Jimmy Drennan is the President of the Center for International Maritime Security. His views are presented in a personal capacity and do not necessarily reflect the views of any U.S. government department or agency.


1. NDP-1 (2010) uses the phrase “political, military, economic, social, infrastructure, and information” but thankfully refrains from using the actual acronym.

2. Some use of the buzz phrase “great power competition” is unavoidable and forgivable. NDP-1 (2020) manages to successfully ponder naval warfare in this future geopolitical schema without overusing the term to the point of cliché.

3. Admiral Yarnell demonstrated the vulnerability of Hawaii to Japanese air attacks via fleet exercises conducted as part of joint Army/Navy war games in 1932, a decade before the attack on Pearl Harbor.

4. For comparison, NDP-1 (2010) devotes three full pages to an explanation of A Cooperative Strategy for 21st Century Seapower, the unified maritime strategy of the Naval Service.

5. Capabilities and functions are listed as ordered in each version of NDP-1.

Featured Image: PHILIPPINE SEA (June 1, 2020) The aircraft carrier USS Theodore Roosevelt (CVN 71) transits the Philippine Sea, June 1, 2020. (U.S. Navy photo by Mass Communication Specialist 3rd Class Julian Davis/Released)

Bilge Pumps 9 – The Future of Amphibious Warfare with Commodore Michael Clapp, RN (Ret.)

By Alex Clarke

Wowzer, it is not just another historically informed maritime current events podcast from the Bilge Pumps crew, it is a bumper double feature with the one, the only, Commodore Michael Clapp, RN (Ret.), commander of the 1982 Falklands War Amphibious Task Group, joining your regular Bilge Pumps crew for a discussion on the future of amphibious shipping. So this time instead of it just being your regular three naval geeks of yore – we are four!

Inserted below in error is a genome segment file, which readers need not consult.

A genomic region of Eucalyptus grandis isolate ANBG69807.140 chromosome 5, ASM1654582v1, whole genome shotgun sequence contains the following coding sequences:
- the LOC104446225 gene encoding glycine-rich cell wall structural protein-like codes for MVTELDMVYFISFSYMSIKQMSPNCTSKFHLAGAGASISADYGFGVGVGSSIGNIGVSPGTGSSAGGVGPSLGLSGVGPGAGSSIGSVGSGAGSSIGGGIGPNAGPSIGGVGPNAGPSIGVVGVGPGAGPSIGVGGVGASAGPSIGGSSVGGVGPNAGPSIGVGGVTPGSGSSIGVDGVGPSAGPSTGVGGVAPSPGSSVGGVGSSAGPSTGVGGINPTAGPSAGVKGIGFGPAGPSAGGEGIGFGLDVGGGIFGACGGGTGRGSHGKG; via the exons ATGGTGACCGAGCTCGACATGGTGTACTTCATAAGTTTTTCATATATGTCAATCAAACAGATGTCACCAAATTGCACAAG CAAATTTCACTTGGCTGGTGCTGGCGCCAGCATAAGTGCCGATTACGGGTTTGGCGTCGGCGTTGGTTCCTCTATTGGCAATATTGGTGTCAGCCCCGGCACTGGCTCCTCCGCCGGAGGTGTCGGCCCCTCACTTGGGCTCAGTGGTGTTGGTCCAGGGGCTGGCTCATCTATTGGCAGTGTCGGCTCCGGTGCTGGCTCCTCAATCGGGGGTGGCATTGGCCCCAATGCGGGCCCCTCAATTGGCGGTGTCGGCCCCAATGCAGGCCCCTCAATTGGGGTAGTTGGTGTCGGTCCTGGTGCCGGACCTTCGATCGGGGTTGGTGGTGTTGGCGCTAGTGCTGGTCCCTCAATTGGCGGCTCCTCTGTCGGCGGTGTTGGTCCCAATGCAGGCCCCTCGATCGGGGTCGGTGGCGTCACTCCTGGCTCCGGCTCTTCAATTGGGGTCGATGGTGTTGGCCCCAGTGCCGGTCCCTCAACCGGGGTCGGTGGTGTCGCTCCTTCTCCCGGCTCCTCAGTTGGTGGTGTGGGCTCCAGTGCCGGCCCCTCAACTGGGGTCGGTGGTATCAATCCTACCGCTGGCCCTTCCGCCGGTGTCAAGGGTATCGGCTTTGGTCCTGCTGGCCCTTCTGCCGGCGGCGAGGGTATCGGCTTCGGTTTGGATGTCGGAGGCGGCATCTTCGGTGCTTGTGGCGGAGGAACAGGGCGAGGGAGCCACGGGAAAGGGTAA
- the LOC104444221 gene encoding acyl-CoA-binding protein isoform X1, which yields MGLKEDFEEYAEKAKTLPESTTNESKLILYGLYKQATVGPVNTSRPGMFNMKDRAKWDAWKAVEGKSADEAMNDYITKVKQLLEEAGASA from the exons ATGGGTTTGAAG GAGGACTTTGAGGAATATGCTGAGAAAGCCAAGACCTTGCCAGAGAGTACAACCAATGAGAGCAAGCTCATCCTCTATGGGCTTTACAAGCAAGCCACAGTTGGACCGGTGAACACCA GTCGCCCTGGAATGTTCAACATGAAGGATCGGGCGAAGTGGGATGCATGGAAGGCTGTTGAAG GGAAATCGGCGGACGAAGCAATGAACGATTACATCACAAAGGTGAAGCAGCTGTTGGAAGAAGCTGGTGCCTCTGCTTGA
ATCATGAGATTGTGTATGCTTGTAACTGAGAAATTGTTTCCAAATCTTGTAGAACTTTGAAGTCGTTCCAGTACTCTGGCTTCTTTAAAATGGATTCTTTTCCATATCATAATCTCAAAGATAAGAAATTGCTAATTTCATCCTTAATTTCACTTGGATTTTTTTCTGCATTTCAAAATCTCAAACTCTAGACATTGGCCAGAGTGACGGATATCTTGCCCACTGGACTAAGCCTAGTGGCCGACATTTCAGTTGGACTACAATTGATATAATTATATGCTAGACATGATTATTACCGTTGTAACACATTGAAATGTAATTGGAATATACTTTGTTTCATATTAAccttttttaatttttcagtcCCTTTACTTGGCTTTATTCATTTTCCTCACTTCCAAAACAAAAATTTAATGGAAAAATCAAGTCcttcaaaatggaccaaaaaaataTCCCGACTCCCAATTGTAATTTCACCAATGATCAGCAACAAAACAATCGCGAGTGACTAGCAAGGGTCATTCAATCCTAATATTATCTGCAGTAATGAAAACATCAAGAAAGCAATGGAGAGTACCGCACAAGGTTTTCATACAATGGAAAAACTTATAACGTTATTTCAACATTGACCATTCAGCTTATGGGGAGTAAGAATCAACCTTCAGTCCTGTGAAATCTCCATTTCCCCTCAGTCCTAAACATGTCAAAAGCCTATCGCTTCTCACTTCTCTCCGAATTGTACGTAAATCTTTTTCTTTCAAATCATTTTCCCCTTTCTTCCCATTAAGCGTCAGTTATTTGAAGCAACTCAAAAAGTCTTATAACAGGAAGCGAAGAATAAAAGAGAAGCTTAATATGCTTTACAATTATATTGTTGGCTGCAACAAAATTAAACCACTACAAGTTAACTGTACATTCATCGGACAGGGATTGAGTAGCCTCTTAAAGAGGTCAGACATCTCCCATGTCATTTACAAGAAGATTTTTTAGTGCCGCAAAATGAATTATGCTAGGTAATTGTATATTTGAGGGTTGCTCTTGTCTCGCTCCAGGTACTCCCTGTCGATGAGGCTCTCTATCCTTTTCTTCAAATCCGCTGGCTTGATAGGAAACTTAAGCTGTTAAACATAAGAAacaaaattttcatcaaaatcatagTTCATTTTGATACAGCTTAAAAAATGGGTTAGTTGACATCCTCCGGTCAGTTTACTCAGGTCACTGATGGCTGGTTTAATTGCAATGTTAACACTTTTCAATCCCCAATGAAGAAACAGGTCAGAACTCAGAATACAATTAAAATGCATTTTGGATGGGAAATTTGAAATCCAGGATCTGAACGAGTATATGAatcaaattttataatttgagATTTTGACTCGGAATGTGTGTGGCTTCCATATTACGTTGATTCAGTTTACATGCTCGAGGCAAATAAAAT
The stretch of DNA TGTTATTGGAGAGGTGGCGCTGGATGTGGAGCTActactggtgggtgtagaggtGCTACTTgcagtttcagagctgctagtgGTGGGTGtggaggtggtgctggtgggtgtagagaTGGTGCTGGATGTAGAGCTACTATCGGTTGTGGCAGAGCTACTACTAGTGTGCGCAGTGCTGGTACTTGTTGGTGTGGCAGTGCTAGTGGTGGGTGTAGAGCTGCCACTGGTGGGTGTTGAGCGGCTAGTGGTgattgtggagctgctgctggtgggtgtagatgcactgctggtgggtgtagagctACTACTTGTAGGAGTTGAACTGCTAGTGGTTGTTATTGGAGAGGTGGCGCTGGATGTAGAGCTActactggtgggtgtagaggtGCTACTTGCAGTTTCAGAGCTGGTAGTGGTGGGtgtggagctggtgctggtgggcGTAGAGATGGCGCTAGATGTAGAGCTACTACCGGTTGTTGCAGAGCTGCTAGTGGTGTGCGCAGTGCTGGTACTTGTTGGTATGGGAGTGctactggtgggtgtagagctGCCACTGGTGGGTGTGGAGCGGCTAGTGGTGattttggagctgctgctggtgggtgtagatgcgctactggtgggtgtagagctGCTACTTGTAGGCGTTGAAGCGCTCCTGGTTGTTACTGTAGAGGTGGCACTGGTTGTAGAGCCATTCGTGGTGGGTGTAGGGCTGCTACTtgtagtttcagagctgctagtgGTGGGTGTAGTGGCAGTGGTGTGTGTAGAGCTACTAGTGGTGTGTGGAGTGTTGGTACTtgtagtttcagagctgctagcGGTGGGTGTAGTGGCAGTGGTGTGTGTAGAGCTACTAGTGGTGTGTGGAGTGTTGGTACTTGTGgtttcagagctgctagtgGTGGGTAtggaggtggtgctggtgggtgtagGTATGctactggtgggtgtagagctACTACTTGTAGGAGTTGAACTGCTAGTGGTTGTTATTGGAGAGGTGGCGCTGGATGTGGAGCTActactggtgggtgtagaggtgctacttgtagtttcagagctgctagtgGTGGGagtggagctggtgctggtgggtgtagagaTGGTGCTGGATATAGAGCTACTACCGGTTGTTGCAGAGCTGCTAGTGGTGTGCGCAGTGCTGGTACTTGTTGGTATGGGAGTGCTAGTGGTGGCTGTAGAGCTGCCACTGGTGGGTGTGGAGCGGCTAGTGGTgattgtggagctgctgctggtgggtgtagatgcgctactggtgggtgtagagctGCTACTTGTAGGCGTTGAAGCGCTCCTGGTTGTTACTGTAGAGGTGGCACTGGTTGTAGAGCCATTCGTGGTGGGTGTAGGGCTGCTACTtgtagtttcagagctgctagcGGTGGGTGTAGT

So what is episode nine all about? Well, primarily, it is the future of amphibious warfare, but not as it is often told. This time, it is from the perspective of the ships, and the reality of experience and historical precedent as a guide for them. They can be guided not necessarily on how they will do it, but what they will need to do.

#Bilgepumps can still call itself a new series and new avenue, yet this is even newer, because this is our first guest episode. We hope you like it, we hope you find it useful and, more than ever, we would love any comments, topic suggestions or ideas for artwork to be tweeted to us, the Bilgepump crew (with #Bilgepump) at Alex (@AC_NavalHistory), Drach (@Drachinifel), and Jamie (@Armouredcarrier). Or you can comment on our Youtube channels (listed down below). 

Download Bilge Pumps 9, Part One

Download Bilge Pumps 9, Part Two


3. Jamie’s Youtube Channel Armoured Carriers